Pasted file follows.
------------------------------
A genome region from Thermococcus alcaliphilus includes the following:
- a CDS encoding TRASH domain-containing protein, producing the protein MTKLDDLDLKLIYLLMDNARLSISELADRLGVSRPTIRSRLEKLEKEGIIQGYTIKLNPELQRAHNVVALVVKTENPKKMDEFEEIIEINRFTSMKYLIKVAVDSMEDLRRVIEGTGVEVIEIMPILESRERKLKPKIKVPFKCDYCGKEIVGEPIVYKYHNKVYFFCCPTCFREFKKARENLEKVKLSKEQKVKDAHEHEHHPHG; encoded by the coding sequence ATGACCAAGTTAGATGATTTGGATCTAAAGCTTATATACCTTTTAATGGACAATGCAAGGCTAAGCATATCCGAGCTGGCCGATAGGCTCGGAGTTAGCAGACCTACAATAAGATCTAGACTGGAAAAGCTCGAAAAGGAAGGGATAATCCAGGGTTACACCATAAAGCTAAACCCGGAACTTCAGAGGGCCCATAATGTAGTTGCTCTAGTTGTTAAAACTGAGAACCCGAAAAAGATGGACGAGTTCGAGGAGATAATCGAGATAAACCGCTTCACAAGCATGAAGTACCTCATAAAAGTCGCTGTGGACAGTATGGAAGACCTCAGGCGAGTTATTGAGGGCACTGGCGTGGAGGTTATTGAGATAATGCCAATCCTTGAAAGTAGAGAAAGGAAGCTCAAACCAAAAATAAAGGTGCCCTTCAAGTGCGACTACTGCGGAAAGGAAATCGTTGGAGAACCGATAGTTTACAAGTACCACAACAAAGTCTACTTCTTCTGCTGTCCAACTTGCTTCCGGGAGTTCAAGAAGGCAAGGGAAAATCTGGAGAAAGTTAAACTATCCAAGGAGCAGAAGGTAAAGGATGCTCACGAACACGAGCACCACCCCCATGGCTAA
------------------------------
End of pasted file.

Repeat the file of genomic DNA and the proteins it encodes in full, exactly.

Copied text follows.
A genome region from Thermococcus alcaliphilus includes the following:
- a CDS encoding TRASH domain-containing protein, producing the protein MTKLDDLDLKLIYLLMDNARLSISELADRLGVSRPTIRSRLEKLEKEGIIQGYTIKLNPELQRAHNVVALVVKTENPKKMDEFEEIIEINRFTSMKYLIKVAVDSMEDLRRVIEGTGVEVIEIMPILESRERKLKPKIKVPFKCDYCGKEIVGEPIVYKYHNKVYFFCCPTCFREFKKARENLEKVKLSKEQKVKDAHEHEHHPHG; encoded by the coding sequence ATGACCAAGTTAGATGATTTGGATCTAAAGCTTATATACCTTTTAATGGACAATGCAAGGCTAAGCATATCCGAGCTGGCCGATAGGCTCGGAGTTAGCAGACCTACAATAAGATCTAGACTGGAAAAGCTCGAAAAGGAAGGGATAATCCAGGGTTACACCATAAAGCTAAACCCGGAACTTCAGAGGGCCCATAATGTAGTTGCTCTAGTTGTTAAAACTGAGAACCCGAAAAAGATGGACGAGTTCGAGGAGATAATCGAGATAAACCGCTTCACAAGCATGAAGTACCTCATAAAAGTCGCTGTGGACAGTATGGAAGACCTCAGGCGAGTTATTGAGGGCACTGGCGTGGAGGTTATTGAGATAATGCCAATCCTTGAAAGTAGAGAAAGGAAGCTCAAACCAAAAATAAAGGTGCCCTTCAAGTGCGACTACTGCGGAAAGGAAATCGTTGGAGAACCGATAGTTTACAAGTACCACAACAAAGTCTACTTCTTCTGCTGTCCAACTTGCTTCCGGGAGTTCAAGAAGGCAAGGGAAAATCTGGAGAAAGTTAAACTATCCAAGGAGCAGAAGGTAAAGGATGCTCACGAACACGAGCACCACCCCCATGGCTAA